Water is a human right. In July this year, the United Nations declared that “Safe and clean drinking water and sanitation is a human right essential to the full enjoyment of life and all other human rights”. Not something most of us want to think about on holiday, really. However, with water so very central to tourism, and tourism so very central to world economies, the two are inextricably linked.
Indeed, our water footprint as tourists is something that we will be hearing more and more about as temperatures continue to rise around the world. Especially in those winter sun destinations we all crave. Here are some of the unfathomable facts:1.1 billion people worldwide have no access to clean water; 1.4 million children die each year because of unsafe water; in parts of Asia and Africa, women carry water weighing as much as your carry on luggage on their heads ever day just for basic needs. And the hardest fact for holiday makers to face is that this is often happening just a few kilometres away from a tourism resort with shimmering infinity pools sourced from precious ground water.
The Stockholm International Water Institute (siwi.org) states that “The world’s water crisis is not related to the physical availability of water, but to unbalanced power relations, poverty and related inequalities”. Leading sustainable tourism charity, Tourism Concern agrees, lobbying for an end to water inequity, and highlighting problem areas. Such as Kovalam, Kerala, in southern Indian which, like so many in Kerala and Tamil Nadu, was transformed from quiet fishing village to uncontrolled tourism building site within a couple of decades. As tourism became on trend, fishing families were forced to leave not only so they could find beaches where they could fish freely, but also to find new homes. This displacement was left unmanaged, leading to an excess of pit latrines in their new villages, which contaminate already short supplies of ground water. Ground water which gently sprinkles neighbouring golf courses.
Daily drinking water is now brought to these villages by privately run tankers which local people have to buy. The same goes for tourism destinations in Africa, The Caribbean, Mexico, to name but a few, but also closer to home, such as Greece, Malta and Spain, where water has been shipped in containers in recent years to supplement supplies. In Bali, a tourist can use between 750-1500 litres of water a day, depending on how many pools, golf courses and gardens there are on offer, or how many showers are had by each individual. Down the road, however, women are still walking several kilometres every day to get one bucketful of water for their families.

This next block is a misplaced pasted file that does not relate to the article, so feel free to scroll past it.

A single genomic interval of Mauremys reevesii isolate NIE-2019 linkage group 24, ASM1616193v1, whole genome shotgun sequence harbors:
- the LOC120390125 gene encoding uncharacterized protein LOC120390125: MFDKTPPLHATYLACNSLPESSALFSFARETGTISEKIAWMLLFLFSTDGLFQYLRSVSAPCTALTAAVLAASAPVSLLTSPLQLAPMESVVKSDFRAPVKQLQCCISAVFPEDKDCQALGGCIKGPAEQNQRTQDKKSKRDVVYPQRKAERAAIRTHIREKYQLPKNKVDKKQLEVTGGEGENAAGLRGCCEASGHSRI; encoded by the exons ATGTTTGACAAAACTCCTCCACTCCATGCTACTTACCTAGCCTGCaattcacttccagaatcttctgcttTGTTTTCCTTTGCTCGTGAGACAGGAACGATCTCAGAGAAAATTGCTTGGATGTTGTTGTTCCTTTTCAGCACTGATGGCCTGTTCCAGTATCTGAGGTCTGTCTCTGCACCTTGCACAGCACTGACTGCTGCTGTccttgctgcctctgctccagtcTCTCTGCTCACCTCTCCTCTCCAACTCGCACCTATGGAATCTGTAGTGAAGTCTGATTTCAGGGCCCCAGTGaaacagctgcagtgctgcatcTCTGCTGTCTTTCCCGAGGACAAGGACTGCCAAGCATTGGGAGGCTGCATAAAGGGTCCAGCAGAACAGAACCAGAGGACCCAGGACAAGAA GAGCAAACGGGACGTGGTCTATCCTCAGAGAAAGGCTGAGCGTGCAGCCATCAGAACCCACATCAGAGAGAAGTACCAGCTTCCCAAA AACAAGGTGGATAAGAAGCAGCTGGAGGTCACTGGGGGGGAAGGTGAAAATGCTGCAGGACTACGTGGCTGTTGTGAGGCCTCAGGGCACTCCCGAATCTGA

Providing water for the world is central to all the Millenium Development Goals which are to be met by international leaders by 2015 (un.org/millenniumgoals). However, beyond a ‘polite request’ to save bathroom towels, or a low pressure flush in the loo, I don’t see many of tourism’s leaders taking serious action to deal with this crisis. There is plenty that we can do on our travels to limit water use, but understanding the issues is a good starting point, and making your tour operator aware that you are concerned about them is another. If you see villagers carrying buckets of water, then raise it at management level not just at the hotel reception. Often businesses do nothing until their clients start to shout about it. And sadly, many governments do nothing until international companies start shouting too, in response to their clients’ demands.
You can also choose a tour operator which has a clearly defined responsible tourism policy, but this is not just an issue just for ecotourism specialists anymore. The mass tourism industry needs to act and we are all part of that mass. If you are travelling independently, however, it is worthwhile referring to Tourism Concern’s Ethical Travel Guide (tourismconcern.org.uk) as they work closely with community-run organisations worldwide, such as Kabani (kabani.org) in Kerala which are switched on to the problems.
Saving water on holiday is not just the right thing to do; it is supporting a human right. When the United Nations launched an International Decade for Action called “Water for Life 2005-2015“ the former UN Secretary-General Kofi Annan said. “This is an urgent matter for human development and human dignity. Together we can provide safe, clean water to all the world’s people……together we must manage them better”.
An edited version of this article, by Catherine Mack, was first published in The Irish Times, 11 September 2010